The government developed education reform plans and gradually upped its education spend from 8 percent of the total budget in 1985 to 23 percent in 2009, with donor education aid also rising. The increased funds went towards abolishing school fees, constructing and improving schools, and hiring and training teachers, among other activities, says the ODI.

Key to meeting MDG 2 (achieving universal primary education) was a move in 1991 to devolve power to regions and districts to run their own schools; and shifting the language of instruction to local languages, says the ODI. In 1994, just three million pupils in Ethiopia attended primary school; by 2008 15.5 million did so, while secondary school attendance increased fivefold.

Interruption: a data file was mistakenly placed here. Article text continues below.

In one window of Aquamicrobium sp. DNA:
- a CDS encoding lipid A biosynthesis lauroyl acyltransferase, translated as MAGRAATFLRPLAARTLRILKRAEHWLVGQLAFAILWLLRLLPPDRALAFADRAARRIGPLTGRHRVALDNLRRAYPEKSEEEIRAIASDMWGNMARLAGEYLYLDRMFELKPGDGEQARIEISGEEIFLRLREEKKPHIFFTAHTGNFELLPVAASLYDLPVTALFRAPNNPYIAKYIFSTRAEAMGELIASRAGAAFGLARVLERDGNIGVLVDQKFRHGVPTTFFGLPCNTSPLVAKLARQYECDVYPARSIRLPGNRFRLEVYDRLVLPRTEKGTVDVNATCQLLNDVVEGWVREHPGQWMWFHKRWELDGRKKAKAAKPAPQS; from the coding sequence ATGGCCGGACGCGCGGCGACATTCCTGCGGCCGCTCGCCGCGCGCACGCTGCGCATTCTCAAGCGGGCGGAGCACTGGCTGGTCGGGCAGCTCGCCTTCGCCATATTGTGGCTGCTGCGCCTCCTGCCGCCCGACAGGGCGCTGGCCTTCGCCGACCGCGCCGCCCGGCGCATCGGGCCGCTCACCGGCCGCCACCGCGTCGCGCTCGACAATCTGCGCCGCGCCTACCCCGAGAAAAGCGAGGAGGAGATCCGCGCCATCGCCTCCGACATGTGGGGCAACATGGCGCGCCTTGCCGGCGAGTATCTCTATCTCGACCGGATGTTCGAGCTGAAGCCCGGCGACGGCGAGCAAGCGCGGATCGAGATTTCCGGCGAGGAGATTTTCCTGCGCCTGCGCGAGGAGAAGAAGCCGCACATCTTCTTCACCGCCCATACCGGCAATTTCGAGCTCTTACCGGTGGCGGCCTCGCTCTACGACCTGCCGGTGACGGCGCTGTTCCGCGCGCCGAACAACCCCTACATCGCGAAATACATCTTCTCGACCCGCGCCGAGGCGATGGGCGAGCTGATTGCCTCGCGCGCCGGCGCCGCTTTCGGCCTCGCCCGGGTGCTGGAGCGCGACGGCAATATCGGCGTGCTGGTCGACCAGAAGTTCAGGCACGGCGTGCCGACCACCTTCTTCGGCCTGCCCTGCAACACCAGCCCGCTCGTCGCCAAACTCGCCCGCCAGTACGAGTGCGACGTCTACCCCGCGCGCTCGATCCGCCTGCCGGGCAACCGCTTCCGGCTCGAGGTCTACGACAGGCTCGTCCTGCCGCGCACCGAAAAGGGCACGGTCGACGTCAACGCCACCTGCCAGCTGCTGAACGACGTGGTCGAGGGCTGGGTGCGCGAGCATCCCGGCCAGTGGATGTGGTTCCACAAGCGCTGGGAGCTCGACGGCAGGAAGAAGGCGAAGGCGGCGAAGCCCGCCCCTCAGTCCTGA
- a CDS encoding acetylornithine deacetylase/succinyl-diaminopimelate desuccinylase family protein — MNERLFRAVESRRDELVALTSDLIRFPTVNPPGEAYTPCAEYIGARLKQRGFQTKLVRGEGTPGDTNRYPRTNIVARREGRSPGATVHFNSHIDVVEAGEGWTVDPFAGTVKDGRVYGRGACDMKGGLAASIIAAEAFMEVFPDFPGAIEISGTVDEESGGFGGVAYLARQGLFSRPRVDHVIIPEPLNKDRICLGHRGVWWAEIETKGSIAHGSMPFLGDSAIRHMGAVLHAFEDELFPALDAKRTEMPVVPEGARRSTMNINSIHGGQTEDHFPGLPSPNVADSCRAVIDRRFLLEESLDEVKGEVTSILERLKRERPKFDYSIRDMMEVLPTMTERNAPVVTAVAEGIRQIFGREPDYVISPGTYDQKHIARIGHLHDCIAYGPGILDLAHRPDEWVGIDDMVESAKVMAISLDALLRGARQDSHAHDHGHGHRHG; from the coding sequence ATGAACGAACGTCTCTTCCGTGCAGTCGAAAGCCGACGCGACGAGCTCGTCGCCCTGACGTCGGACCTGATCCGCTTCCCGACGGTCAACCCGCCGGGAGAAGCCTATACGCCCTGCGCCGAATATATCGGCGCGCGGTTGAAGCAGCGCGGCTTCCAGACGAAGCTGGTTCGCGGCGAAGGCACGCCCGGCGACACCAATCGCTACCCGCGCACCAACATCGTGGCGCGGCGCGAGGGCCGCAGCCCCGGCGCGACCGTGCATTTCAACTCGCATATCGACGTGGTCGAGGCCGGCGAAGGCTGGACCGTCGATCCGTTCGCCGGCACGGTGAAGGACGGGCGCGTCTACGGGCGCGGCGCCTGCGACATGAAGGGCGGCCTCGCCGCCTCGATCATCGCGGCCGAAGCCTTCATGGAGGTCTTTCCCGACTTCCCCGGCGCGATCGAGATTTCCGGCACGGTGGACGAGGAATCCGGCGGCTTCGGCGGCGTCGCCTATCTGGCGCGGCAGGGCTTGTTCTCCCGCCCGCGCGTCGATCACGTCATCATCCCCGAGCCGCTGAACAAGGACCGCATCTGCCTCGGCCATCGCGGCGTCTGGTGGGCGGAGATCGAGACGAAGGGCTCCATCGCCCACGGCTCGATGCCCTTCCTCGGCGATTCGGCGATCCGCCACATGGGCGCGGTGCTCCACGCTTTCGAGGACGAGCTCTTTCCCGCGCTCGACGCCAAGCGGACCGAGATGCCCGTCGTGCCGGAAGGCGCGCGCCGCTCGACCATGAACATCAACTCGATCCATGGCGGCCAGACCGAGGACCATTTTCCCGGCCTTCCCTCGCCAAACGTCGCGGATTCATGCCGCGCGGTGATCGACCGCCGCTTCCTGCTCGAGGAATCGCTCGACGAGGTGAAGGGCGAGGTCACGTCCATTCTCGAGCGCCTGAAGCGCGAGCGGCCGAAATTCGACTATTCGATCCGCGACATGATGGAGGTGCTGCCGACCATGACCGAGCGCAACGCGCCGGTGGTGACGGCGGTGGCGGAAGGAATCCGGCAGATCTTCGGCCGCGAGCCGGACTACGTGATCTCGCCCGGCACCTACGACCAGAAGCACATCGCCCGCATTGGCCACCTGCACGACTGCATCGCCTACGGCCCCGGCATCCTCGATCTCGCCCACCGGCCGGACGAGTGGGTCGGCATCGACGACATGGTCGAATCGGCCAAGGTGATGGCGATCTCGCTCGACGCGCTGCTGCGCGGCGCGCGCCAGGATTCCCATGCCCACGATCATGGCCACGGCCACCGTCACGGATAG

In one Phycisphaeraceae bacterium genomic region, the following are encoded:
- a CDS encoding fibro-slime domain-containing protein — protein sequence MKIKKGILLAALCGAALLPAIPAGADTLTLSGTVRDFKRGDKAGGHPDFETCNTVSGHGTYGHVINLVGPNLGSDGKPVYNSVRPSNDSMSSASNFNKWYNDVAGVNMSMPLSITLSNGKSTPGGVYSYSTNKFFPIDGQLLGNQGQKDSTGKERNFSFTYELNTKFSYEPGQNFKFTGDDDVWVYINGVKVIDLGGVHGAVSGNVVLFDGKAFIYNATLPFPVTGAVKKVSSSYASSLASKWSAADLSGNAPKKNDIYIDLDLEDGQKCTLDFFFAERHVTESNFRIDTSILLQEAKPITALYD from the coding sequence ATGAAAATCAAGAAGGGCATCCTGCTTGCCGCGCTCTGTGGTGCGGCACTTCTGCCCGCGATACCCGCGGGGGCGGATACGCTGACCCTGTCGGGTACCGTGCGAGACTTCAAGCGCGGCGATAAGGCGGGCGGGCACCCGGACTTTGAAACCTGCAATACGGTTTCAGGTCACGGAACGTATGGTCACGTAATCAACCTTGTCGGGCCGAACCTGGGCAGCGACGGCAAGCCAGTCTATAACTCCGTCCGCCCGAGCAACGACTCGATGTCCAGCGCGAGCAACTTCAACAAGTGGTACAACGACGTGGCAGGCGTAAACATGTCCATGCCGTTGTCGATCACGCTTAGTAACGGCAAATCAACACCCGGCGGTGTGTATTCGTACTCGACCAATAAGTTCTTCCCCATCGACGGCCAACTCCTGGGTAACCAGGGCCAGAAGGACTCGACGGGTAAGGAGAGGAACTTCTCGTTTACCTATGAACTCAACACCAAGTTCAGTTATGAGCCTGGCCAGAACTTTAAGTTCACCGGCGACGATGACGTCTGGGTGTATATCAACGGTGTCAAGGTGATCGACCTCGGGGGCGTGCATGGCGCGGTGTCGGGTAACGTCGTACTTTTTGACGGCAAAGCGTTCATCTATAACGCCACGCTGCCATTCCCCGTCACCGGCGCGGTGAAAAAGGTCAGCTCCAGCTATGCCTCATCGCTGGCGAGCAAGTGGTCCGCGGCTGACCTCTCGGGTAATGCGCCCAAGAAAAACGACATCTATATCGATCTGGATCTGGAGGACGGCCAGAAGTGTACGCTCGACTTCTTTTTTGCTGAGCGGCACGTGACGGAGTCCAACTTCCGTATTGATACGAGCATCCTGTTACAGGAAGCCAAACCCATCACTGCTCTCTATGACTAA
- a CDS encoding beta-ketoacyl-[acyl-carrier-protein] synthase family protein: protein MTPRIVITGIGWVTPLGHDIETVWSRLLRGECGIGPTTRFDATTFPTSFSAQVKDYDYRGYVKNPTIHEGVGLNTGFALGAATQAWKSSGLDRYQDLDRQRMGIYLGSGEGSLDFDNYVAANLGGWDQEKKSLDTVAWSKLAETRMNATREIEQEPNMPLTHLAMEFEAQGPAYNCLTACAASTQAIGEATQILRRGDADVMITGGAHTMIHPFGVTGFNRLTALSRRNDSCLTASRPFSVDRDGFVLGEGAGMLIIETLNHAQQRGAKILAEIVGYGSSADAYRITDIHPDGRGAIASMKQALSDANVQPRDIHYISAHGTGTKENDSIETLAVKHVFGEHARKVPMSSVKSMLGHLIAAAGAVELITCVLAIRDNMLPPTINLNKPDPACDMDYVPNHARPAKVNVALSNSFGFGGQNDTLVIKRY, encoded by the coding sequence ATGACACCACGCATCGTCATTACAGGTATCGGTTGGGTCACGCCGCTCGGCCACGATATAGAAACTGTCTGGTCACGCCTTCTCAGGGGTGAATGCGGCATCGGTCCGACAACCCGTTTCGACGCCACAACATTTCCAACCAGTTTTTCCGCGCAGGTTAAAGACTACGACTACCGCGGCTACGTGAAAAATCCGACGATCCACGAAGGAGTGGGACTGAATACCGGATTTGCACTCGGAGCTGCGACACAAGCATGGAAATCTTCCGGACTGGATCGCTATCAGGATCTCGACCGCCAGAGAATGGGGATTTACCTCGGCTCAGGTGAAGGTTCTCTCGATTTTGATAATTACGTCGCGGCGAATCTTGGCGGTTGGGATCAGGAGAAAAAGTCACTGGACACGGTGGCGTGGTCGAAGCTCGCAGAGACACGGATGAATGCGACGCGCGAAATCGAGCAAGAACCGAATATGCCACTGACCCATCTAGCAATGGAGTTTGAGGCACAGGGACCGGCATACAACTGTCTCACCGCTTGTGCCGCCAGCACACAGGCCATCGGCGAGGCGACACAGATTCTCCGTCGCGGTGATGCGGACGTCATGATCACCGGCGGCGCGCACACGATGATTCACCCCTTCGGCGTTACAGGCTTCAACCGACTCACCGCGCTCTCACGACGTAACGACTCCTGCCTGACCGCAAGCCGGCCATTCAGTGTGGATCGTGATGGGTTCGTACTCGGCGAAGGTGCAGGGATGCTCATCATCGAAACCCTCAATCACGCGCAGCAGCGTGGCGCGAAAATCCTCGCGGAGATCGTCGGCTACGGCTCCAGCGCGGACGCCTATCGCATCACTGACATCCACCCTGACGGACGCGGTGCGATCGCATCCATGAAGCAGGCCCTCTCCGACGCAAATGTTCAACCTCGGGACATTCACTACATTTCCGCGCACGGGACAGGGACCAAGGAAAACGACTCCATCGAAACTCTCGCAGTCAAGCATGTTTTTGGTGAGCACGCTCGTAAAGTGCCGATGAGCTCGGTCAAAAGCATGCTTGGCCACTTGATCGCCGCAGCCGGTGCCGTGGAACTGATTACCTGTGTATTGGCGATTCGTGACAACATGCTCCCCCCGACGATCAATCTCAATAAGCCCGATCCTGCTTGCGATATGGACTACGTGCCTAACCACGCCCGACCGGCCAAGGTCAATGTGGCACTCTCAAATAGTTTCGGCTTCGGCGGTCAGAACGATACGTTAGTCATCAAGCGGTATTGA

Local authorities involved parent-teacher associations in rehabilitating and reviving schools, said Engel. “Lots of the investments made created access to households to send their children to school for the first time – there was a genuine appreciation of that, and people started to realize its relevance in their lives.”

But more needs to be done to ensure progress continues - and is equitably spread in both countries. In Ethiopia, high drop-out rates remain in secondary school, quality teaching is still lacking, and some regions, such as Afar and Somali, are lagging behind on primary school enrolment. To get as-yet-unreached children into school, “will take more than school construction; it will take a focus on non-formal education, addressing maternal and child health, and early childhood development”, said Engel.

Agricultural growth in Ghana has also been inequitably distributed: concentrated in the south to the detriment of the north. LINK “A lot still needs to be done to support the north, where there are fewer resources to work with,” said Leturque.